Inspired by light, passion and mystery. All images are copy-writed to myself, unless stated otherwise. No images may be used without consent.

I’m going to take you forward from that a bit to one of the dominant media of your life that is your use of the camera. At the very beginning, and I think you started playing with a camera in the 1970s, why did you do it? Were you trying to fix images in your mind, or what was the attraction of the camera?

Because I’m interested in depiction, representation, therefore you’re interested in photography. You don’t ignore it. What is it? Does the world look like that? Most people think it does, even I did then. But slowly I began to use cameras and then think about what it was that was going on. It took me a long time; I mean I actually played with cameras and photography for about 20 years. It all took me back to the hands actually, that’s what it did, but it took a long time, er.

But at the time, was there any sense that, I mean it wasn’t developing your visual memory was it?

I probably would just take some little snaps at first, but as I began to go into it, I got more and more fascinated, but it took me a long time to understand this, I must say. And remember, I was in Hollywood.

It would have been strange not to use a camera, in Hollywood?

Well, I must tell you this. When I arrived there, even people there used to say this was a cultural wasteland, and I thought well, some of the great works of art of the twentieth century were made there, actually. Were City Lights, I mentioned, I thought, a lot of them I thought were actually works of art, pictures. They took picture making seriously. I mean meaning there was a side of it. I got to know technical people there, meaning the people who look through cameras, and things, actually making the pictures.

Did that help you change the way in which, how you constructed images, pictures?

Not in the sixties, when I was first there in the sixties, er, I used to go back and forth really. I never had a place, I’d just rent another, it was always easy in LA, just drive round the streets, you’d see for rent sign, it was very, very easy. In London I’d to keep the place in Palace Terrace, you know, you couldn’t come back to London and just see a ‘for rent’ sign there, and do it, so I didn’t get a house till the end of the seventies.

And that was when you produced these large photo collages of a realistic scene, one I remember is the lunch at the British Ambassador’s residence in Tokyo.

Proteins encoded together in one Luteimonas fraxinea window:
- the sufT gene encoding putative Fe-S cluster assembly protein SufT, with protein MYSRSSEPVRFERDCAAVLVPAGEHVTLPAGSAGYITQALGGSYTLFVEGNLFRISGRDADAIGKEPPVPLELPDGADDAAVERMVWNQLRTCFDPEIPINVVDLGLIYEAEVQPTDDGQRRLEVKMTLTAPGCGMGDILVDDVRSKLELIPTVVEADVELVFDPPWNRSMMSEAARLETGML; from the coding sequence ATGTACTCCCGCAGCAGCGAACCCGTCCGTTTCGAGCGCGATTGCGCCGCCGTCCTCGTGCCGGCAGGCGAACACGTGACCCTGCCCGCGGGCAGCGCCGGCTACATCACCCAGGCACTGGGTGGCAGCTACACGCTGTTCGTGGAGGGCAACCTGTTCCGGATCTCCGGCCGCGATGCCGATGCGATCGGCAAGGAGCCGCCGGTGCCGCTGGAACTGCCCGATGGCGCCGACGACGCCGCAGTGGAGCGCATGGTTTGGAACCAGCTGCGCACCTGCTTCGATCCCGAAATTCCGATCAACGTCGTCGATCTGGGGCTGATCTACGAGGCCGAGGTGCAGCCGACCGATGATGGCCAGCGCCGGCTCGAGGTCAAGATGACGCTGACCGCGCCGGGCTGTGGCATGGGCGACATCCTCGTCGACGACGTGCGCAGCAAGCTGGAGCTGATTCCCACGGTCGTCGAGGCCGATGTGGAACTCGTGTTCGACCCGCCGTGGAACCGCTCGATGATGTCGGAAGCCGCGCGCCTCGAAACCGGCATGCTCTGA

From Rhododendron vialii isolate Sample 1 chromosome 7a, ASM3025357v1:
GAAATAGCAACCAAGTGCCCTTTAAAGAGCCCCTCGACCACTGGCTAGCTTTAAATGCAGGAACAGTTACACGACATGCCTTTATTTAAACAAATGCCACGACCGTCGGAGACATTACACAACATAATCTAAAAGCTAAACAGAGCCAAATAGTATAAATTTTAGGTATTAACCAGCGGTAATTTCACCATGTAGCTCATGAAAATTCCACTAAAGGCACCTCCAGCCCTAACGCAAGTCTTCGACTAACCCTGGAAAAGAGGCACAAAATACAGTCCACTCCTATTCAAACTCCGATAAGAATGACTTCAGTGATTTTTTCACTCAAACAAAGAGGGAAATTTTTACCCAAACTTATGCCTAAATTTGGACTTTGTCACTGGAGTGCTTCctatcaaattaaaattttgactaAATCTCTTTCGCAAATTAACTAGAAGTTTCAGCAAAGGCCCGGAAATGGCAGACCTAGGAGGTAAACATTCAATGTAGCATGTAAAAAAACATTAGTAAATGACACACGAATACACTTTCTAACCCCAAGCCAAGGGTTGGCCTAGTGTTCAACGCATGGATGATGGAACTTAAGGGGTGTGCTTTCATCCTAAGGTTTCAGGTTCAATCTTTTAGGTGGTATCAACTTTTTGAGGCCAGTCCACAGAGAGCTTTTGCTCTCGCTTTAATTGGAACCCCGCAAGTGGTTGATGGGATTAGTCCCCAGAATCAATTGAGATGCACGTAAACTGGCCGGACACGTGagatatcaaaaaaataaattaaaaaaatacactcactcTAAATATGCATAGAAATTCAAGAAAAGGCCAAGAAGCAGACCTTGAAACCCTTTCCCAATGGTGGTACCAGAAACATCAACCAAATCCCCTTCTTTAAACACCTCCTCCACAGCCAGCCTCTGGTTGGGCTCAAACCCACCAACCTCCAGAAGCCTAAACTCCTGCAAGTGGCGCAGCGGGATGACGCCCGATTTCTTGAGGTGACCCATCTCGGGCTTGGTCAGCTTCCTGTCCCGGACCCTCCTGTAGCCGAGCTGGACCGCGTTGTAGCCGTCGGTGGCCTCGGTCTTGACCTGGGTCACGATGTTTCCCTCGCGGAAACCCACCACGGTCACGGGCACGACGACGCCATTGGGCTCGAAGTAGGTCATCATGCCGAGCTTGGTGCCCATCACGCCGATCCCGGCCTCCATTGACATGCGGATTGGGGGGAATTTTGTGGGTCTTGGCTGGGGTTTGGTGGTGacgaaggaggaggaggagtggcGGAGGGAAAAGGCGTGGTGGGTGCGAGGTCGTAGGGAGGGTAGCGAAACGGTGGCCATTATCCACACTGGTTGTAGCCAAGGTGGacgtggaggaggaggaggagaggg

Well I started making collage photographs because I realised you could make a different space, you’re putting in time, and they began to be different and you got a different space. I got fascinated by that, actually, and spent a good few months just using, making complex Polaroid photographs, which are far more complex to make than they look.

Oh, I’ve never thought they were anything other than very complicated.

And what was interesting was, I knew it was a bit like drawing and painting. When you began I didn’t know where the edge would be, whereas most people looking through a camera it’s the edge that defines everything, so they grew outwards, it was fascinating, and I realised we see that way, we see in bits. And I realised you could even alter perspective, er.

Because each image gives you rather a different perspective?

Yes, each one is a different one. And I began to be interested in perspective which is a fascinating subject, most people thought it was just in nature, practically, whereas it’s not of course. But it seemed as though photography confirmed western perspective and so on. But actually that’s where it came from, optics, or so I found out later. It wasn’t confirming it, that’s..

But if I can just stay with that photo collage of Lunch at the British Embassy, because it’s a big work, it must be about eight feet by six feet or something, with a few hundred images, which presumably must all have been taken at one sitting.

Yes they were.

And therefore the question of you putting them together was just extraordinary.

And you think, this is what I thought was happening. You think you are sitting at this table. I knew in any photograph normally, you’re not quite connected with it, there’s a gap between you and the world actually, there’s an edge and that’s what the camera does. I was breaking that, meaning you could decide where the edges were like in drawing or painting. I got fascinated with it. What could you do with it. It led eventually to secret knowledge, it did, and that’s where it got me.

http://www.bbc.co.uk/radio3/johntusainterview/hockney_transcript.shtml

http://www.cs.cmu.edu

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